Islamabad [Pakistan], January 22 (ANI): Pakistan Interior Minister Sheikh Rasheed on Saturday blamed "small remnants of groups" defeated by the Taliban for creating an "atmosphere of terror" in Pakistan.
He also dragged India and Afghanistan into the matter, a regular ploy by Pakistani ministers to run away from the burning issues of internal security of the country so that the common people could not question them for the security failure of the state.
"Small remnant groups left over after the Taliban defeated the NDS (National Directorate of Security was the national intelligence and security service of Afghanistan), RAW (Research and Analysis Wing, the foreign intelligence agency of India), and 42 international forces that were fighting in Afghanistan, wish to create an atmosphere of terror in Pakistan," the interior minister said, during a media briefing, reported Geo News.
Rasheed said that his ministry has put the armed forces and inspector generals of police on high alert due to the rising cases of terrorism in Pakistan.
Notably, an unidentified man placed high-intensity explosives weighing between one and 1.5 kilograms in Lahore's Anarkali area which caused Thursday's blast leading to the death of three people and injuring 26, reported local media.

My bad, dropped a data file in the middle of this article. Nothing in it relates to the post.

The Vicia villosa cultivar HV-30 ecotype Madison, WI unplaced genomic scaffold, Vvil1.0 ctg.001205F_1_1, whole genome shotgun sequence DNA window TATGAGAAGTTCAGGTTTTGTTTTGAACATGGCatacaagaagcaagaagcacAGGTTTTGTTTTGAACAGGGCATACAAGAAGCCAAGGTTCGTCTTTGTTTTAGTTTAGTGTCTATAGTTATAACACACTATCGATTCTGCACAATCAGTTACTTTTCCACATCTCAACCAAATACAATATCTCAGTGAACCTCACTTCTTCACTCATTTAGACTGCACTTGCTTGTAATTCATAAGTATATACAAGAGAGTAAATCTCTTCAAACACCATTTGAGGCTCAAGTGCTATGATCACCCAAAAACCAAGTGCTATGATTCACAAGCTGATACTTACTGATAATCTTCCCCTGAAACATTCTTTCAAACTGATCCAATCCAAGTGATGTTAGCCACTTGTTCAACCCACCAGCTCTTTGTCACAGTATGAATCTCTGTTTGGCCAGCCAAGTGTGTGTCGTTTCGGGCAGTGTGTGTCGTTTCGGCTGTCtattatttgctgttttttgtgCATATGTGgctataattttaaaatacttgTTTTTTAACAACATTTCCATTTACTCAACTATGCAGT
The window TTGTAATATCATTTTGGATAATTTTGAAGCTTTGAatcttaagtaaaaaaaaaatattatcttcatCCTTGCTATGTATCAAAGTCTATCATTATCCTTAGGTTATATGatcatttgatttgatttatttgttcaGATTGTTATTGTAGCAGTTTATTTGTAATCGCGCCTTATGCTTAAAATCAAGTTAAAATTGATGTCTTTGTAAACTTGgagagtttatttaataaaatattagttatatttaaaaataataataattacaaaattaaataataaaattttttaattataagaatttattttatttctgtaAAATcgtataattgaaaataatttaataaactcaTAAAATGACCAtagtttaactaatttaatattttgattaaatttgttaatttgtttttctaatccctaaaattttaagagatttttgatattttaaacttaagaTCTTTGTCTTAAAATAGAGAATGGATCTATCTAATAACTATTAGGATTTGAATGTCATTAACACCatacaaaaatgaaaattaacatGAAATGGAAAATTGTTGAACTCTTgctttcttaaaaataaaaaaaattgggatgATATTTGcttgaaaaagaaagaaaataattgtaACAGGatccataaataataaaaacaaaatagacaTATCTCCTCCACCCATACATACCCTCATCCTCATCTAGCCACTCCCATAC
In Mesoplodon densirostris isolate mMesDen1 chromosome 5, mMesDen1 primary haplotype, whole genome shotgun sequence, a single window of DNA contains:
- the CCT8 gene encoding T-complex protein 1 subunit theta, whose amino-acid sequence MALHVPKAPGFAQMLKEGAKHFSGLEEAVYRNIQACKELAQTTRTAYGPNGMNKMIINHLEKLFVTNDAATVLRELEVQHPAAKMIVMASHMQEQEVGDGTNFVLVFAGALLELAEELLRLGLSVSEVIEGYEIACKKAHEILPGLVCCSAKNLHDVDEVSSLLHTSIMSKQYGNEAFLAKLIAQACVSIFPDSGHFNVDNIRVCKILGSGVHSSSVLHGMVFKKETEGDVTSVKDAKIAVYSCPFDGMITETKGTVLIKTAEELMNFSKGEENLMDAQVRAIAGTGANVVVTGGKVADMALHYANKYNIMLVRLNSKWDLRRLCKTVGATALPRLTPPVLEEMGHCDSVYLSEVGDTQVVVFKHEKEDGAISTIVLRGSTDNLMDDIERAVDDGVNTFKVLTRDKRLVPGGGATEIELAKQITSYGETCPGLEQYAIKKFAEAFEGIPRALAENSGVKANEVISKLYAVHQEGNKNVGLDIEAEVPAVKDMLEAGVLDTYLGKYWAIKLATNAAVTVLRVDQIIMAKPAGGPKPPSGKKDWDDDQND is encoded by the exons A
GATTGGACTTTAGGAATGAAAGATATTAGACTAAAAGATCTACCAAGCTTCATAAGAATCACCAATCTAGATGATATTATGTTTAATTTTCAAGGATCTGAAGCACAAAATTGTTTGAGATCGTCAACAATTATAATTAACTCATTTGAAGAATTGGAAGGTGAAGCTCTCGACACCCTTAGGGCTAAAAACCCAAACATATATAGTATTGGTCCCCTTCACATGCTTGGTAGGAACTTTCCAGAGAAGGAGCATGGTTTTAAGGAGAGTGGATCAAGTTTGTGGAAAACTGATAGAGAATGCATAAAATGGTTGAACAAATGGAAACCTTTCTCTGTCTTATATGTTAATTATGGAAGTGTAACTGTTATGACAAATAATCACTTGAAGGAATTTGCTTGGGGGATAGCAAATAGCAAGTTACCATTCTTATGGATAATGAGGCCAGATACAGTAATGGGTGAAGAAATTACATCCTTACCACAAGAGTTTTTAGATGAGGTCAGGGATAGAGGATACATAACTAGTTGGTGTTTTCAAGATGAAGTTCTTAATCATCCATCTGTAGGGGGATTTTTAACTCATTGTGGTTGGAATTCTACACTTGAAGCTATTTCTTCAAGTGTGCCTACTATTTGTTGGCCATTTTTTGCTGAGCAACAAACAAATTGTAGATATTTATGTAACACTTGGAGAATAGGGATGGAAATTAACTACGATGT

Pakistan's opposition senators on Friday sought an explanation from Interior Minister Sheikh Rashid Ahmed over the recent terrorist incidents in the country, including the blast in Lahore.
According to a notification issued by the Ministry of Interior earlier, law enforcement agencies (LEAs) have been directed to exercise "extreme vigilance" after the recent terror incidents in the country, reported Geo News.
The minister said that no talks have been held with Islamic State (IS), adding that Baloch Nationalist Army (BNA) is a "small group."He recalled that on January 18, two terrorists were killed in Islamabad in a gun attack on Islamabad police, which the Tehreek-e-Taliban Pakistan later claimed responsibility for.
Pakistan's Prime Minister Imran Khan publicly took the position that a political settlement was the only way to end Pakistan's war with the TTP.
Initial negotiations between the TTP and Pakistan, which took place in Afghanistan, made some headway.
A short cease-fire was announced in early November, with reports that Pakistan had committed to the release of over 100 TTP prisoners, including some high-profile leaders that were in detention in Pakistan.
"We have found our way to six members of the banned outfit after the terrorists were killed in Islamabad," he said, adding that he is not aware whether BNA has claimed the responsibility of the Lahore incident or not, reported Geo News.
He said that rumours regarding the imposition of a presidential system and emergency are spreading; however, no such proposal has been laid before the cabinet.
"We are ready to fight terrorism and are already investigating a suspect for his alleged involvement in the Lahore blast," Rasheed said. (ANI)